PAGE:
Household Goods Inspector closely observes a household goods pack-out

Household Goods Inspector Faata Leafa closely observes a household goods pack-out performed by Aloha International in March. All crew members all are practicing social distancing and wearing facemasks in accordance with NAVADMIN Order 126/20.

WASHINGTON – A new contract to facilitate the packing and shipping of household goods during military moves is expected to make things easier for service members and their families.

The U.S. Transportation Command made the agreement with American Roll-On Roll-Off Carrier Group Inc. on April 30. The first move under the new deal won’t take place until February, said TRANSCOM Director of Acquisition Ken Brennan May 7 at a news conference in the nation’s capital.

“The ... contract is an important component of improving service member experiences during the relocation process,” he announced. “(It) fundamentally restructures DOD’s relationship with the household goods industry in order to improve access to, and management of, quality capacity to meet peak demand and enable the department to fix the accountability and responsibility lacking in today’s program.”

The New Jersey-based business was chosen for the contract because the proposal it submitted provided the best service for the best value for service members, Defense Department Civilians and their families, Brennan said, adding the carrier group beat out six other competing companies.

Rick Marsh, director of the Defense Personal Property Program at TRANSCOM, explained how the new contract will benefit customers.

Right now, there’s no single contractor the DOD uses to move household goods, he said. As a result, no portion of the industry is motivated to spend money to enhance the service they provide.

“There is ... no rationale to invest in quality suppliers and invest in your network,” Marsh said. “You can’t forecast the work you’re going to perform. Our current model leads to using day laborers and other folks who maybe aren’t as well-trained as moving professionals should be.”

By centralizing the work in one company, he continued, DOD lets industry know what the demand is for household goods movement, and that allows for investment.

“They can hire and invest in highly trained employees to come into service member homes to handle pack out or delivery,” he said.

As far as accountability is concerned, the department has more than 300 personal property offices at installations and another 42 shipping offices around the world that will have formally appointed contracting officers and quality assurance evaluators, according to Marsh.

“We’re going to be working off of a centralized quality assurance surveillance plan to ensure we have accurate, rigorous oversight over the contract,” he said.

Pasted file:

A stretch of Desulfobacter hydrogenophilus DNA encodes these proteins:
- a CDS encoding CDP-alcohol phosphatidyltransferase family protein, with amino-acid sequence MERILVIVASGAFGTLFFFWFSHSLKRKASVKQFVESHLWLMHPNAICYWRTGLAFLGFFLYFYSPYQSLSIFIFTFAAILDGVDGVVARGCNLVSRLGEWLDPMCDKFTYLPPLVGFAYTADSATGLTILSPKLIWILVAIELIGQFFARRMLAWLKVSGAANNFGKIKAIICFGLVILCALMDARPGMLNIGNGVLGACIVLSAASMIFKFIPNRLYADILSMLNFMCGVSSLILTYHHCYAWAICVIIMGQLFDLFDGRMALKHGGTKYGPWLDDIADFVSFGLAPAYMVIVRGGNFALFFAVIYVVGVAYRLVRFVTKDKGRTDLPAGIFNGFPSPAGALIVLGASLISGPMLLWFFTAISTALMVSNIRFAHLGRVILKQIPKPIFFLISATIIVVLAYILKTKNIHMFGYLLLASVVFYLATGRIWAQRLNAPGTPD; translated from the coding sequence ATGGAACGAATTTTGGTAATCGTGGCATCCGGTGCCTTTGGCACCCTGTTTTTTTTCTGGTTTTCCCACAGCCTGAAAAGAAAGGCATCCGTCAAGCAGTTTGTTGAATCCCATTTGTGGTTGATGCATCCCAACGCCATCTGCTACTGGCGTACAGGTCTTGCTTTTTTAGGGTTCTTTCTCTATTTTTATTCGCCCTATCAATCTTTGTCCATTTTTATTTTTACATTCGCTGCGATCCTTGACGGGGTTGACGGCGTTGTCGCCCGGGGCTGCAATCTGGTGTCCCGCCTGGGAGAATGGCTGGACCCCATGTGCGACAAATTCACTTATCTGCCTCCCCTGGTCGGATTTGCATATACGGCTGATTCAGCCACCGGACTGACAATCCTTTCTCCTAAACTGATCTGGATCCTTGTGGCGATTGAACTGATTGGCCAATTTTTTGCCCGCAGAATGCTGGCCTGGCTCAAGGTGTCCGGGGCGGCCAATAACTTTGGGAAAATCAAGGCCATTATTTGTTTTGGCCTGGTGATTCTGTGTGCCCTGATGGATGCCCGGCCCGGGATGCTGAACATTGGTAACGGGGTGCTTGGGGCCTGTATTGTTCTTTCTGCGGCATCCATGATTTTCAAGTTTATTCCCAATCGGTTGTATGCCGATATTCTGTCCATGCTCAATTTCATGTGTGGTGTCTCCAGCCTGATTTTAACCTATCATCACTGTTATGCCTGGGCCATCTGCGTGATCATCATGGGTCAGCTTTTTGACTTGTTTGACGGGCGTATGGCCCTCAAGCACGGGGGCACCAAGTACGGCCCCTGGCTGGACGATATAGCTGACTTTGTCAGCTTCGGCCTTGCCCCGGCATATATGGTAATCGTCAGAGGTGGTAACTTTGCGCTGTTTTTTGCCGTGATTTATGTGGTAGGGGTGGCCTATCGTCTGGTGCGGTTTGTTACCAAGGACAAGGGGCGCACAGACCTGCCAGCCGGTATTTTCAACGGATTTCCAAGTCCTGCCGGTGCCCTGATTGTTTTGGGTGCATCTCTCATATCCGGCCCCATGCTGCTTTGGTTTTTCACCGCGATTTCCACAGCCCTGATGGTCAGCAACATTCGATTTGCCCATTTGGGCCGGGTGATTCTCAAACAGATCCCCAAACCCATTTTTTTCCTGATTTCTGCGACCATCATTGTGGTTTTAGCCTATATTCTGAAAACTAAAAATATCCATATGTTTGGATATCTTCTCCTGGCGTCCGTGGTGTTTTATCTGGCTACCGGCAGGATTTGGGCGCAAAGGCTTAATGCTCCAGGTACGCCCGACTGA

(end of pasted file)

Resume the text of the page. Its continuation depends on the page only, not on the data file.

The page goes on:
For families who have issues with their move, there will be new avenues to rectify problems.

“I would say most of the issues we have in our current program revolve around miscommunication,” Marsh said. “We’re going to be able to bring tools to the table that we simply can’t deliver today under the current program (including the ability to) put families in touch with representatives from industry faster and to make the claims process much cleaner, much simpler … (and quicker) than they are today.”

Currently, because of the COVID-19 pandemic, many service members are unable to relocate as they might have expected during the summer months, while others will be allowed to move if granted an exception, Marsh said. For those in the latter category, every effort will be made to protect them as well as those providing the service from possible infection.

“In an effort to protect the force and deliver a safe moving experience to DOD families, the department has directed a series of health risk mitigation measures for personnel PCSing during the stop-movement period,” he said.

DOD has directed that industry personnel adhere to the Centers for Disease Control and Prevention’s health protection protocols. That includes wearing face coverings, minimizing crew sizes, cleaning frequently touched surfaces and practicing good hand hygiene while conducting moves in family housing.

Additionally, Marsh said, moving crews will need to verify the health of their teams upon arriving at military family homes.

“When a moving crew arrives at the curb for a pack out or delivery, the team lead will present written verification that they have been screened for illness and will be properly equipped to adhere to these protocols,” Marsh said.

If a family has concerns about the health of the team that arrives to move their household goods, Marsh said they are empowered to ask those movers to not come into their home.

“If families aren’t comfortable, they should stop work and reschedule their move,” he said. “A DOD representative will contact every service member during every move, in-person or virtually, to ensure protocols are being followed. If something’s not right, local transportation offices and the individual’s chain of command will get involved to make it right.”